10 Freeway to reopen early — in time for Monday morning commute

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Good news for Los Angeles commuters: A crucial tranche of the 10 Freeway south of downtown L.A. will reopen by Monday morning, a day earlier than previously expected — and weeks ahead of original projections.

The fire-scarred section of the roadway will be back in business for the earliest commuters of the week, probably reopening early Monday sometime after midnight, according to Gov. Gavin Newsom’s office. It could even open late Sunday night if conditions are safe, Newsom’s aides said. The freeway is usually one of the most used routes in the country, traveled by about 300,000 vehicles a day.

The governor is expected to formally announce the reopening Sunday morning alongside Los Angeles Mayor Karen Bass and Vice President Kamala Harris.

“The 10 is now safe to drive on weeks ahead of schedule because of urgent action and collaboration at all levels of government,” Bass said in a statement. “When we work together, nothing can stop Los Angeles.”

The section of freeway has been closed for more than a week, since a massive pallet fire broke out below it early Nov. 11.

The closure did not cause widespread gridlock across the city’s freeway system, but it has snarled traffic in parts of the city and created longer-than-normal commutes for hundreds of thousands of Angelenos. Preliminary data from transportation officials also suggest that the closure has prompted more Angelenos to take public transit, heeding calls from local officials.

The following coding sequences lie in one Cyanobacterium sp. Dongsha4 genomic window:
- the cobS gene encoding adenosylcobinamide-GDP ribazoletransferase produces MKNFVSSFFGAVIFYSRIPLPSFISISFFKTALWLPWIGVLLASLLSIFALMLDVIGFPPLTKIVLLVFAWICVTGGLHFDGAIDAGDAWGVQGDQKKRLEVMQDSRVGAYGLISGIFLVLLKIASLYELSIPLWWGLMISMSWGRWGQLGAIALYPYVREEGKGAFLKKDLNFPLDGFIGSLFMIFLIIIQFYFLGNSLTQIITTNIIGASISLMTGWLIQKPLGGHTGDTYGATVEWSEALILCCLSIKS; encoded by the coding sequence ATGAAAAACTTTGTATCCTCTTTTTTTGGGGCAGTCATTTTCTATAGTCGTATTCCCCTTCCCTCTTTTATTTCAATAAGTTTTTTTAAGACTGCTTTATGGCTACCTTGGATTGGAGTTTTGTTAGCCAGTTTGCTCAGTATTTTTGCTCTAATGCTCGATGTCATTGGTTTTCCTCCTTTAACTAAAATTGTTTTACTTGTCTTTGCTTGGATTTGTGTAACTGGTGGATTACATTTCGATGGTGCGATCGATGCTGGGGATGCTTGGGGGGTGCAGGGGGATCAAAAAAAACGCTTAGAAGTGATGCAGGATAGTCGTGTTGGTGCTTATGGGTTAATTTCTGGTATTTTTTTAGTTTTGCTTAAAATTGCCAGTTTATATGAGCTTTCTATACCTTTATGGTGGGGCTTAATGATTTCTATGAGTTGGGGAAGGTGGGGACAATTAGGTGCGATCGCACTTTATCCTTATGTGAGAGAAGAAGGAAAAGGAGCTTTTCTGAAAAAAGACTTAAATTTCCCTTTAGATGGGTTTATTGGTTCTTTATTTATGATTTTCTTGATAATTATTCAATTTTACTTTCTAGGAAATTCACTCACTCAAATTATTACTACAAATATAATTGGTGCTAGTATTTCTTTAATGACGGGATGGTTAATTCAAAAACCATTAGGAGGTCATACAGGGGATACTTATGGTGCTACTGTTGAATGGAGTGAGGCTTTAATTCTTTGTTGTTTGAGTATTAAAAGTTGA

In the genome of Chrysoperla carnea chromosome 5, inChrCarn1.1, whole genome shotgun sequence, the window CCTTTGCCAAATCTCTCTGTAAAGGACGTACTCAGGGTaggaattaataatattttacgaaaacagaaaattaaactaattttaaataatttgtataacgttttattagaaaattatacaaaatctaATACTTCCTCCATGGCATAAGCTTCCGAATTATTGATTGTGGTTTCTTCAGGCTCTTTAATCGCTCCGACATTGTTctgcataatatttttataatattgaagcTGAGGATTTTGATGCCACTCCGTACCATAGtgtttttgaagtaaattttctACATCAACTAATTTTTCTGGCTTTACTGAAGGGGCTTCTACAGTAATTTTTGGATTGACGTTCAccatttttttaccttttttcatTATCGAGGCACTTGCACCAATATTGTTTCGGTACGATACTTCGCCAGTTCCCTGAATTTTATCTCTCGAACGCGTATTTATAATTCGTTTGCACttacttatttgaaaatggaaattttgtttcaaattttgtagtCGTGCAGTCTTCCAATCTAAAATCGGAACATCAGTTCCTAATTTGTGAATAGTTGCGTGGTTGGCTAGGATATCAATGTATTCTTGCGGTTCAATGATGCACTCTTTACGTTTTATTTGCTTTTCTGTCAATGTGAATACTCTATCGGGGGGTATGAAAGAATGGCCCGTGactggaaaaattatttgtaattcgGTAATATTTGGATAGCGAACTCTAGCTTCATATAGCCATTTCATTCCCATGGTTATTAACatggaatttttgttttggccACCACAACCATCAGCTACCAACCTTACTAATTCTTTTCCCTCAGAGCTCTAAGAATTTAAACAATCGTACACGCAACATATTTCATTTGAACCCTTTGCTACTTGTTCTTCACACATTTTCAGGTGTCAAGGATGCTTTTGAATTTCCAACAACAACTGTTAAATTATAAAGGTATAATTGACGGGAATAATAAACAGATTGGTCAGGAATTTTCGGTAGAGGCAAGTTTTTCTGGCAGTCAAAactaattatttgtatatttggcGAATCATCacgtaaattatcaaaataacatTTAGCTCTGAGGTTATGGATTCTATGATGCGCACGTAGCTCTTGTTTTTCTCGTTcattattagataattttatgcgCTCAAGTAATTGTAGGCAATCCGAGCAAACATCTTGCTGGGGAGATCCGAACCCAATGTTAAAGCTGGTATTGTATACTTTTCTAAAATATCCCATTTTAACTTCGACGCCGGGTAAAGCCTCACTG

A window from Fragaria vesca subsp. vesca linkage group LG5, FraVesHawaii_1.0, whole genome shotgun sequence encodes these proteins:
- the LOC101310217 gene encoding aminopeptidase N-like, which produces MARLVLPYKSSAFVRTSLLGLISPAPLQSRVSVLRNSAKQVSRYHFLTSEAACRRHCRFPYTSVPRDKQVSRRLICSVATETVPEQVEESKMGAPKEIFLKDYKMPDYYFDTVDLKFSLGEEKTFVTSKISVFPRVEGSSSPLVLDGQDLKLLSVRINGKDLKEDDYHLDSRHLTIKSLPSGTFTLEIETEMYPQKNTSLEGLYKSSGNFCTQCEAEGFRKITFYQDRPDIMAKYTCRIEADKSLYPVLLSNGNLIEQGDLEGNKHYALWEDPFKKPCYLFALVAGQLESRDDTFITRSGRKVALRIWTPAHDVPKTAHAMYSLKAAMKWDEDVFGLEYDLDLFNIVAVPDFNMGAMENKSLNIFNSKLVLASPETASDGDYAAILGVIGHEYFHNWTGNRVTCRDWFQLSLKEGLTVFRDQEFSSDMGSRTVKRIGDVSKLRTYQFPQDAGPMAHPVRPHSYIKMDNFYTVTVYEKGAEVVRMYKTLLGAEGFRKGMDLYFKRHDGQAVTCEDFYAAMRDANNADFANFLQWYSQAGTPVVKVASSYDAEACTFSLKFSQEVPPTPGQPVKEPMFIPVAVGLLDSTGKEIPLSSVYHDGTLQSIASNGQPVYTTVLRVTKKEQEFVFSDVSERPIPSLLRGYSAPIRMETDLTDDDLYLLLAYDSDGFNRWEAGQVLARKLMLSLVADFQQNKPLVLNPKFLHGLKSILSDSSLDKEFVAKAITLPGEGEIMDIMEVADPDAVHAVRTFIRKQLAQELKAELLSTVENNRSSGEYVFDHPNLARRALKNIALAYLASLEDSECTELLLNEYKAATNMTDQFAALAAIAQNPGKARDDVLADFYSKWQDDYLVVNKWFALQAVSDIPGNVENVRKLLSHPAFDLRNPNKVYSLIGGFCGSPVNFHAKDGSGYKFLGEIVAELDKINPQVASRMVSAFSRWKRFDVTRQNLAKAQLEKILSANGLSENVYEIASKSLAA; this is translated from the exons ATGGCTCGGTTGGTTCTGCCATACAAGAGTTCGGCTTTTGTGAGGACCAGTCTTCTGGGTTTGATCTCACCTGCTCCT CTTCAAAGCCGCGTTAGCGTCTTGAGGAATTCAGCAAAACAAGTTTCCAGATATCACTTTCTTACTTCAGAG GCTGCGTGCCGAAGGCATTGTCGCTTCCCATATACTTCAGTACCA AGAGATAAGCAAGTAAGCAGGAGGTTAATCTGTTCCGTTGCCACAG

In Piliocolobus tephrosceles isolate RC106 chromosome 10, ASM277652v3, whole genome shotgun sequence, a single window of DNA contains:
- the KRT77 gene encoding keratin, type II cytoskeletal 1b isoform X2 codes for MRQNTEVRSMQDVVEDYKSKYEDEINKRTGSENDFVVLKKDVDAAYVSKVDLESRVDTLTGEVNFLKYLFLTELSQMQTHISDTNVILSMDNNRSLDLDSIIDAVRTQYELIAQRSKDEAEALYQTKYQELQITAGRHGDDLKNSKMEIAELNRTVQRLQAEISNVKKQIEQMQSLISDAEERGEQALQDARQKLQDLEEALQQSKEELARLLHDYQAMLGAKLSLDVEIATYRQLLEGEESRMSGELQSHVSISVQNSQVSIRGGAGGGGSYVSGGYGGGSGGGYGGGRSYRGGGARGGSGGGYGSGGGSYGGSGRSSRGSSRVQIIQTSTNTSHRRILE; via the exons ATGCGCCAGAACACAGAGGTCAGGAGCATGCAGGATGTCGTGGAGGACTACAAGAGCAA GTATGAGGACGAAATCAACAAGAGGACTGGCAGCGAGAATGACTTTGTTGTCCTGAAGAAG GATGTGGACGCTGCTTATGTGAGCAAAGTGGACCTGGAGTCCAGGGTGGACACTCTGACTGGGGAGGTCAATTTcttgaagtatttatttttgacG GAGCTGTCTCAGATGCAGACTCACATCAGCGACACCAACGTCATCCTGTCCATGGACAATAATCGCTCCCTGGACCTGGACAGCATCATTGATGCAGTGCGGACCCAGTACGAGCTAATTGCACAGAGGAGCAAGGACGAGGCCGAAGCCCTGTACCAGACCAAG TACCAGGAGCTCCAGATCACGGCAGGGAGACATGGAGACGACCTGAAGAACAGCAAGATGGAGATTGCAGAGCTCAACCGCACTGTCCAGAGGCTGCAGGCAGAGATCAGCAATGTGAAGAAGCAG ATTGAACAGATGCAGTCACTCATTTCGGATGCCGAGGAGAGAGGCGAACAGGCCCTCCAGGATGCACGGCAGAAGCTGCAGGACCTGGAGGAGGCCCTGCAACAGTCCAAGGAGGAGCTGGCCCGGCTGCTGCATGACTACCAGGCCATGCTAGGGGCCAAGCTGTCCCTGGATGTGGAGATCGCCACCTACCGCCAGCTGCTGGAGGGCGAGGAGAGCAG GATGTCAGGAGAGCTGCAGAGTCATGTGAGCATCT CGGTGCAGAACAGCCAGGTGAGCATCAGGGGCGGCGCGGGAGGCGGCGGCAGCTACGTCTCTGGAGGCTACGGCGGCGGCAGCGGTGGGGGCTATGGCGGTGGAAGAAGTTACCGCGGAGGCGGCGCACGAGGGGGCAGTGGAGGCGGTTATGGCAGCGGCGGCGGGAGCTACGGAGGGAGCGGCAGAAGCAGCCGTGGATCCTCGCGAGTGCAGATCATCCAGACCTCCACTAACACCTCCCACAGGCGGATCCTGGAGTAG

“Thanks to the heroic work of Caltrans and union construction crews and with help from our partners — from the Mayor’s office to the White House — the 10’s expedited repair is proof and a point of pride that here in California, we deliver,” Newsom said in a statement.

Crews have been working around the clock to reopen the section of freeway, according to the governor’s office.

In immediate aftermath of the fire, there had been fears that the damaged section of freeway might have to be demolished and replaced, potentially putting it out of commission for a far longer duration. But within days, it became clear that the impaired section could, in fact, be repaired, and Newsom announced Tuesday that the freeway would reopen in three to five weeks.

An all-hands-on-deck scramble toward a more ambitious target paid off, with Newsom telling reporters Thursday that all lanes in both directions would be open to traffic by this coming Tuesday “at the latest.”

The freeway will now be fully open to traffic by Monday morning. There may be intermittent closures in the future — probably at night or on weekends — to finish some of the structural repair work, according to the governor’s office.

The fire is being investigated as an arson. The California Office of the State Fire Marshal on Saturday released a photo and description of a “person of interest” in connection with the fire.

Caltrans, the state transportation department that is part of Newsom’s administration, has long been aware of conditions under the freeway, where small businesses stored supplies including flammable wood pallets. Caltrans inspectors were on site as recently as Oct. 6, according to state officials, tenants and a lawyer for the company leasing the land.

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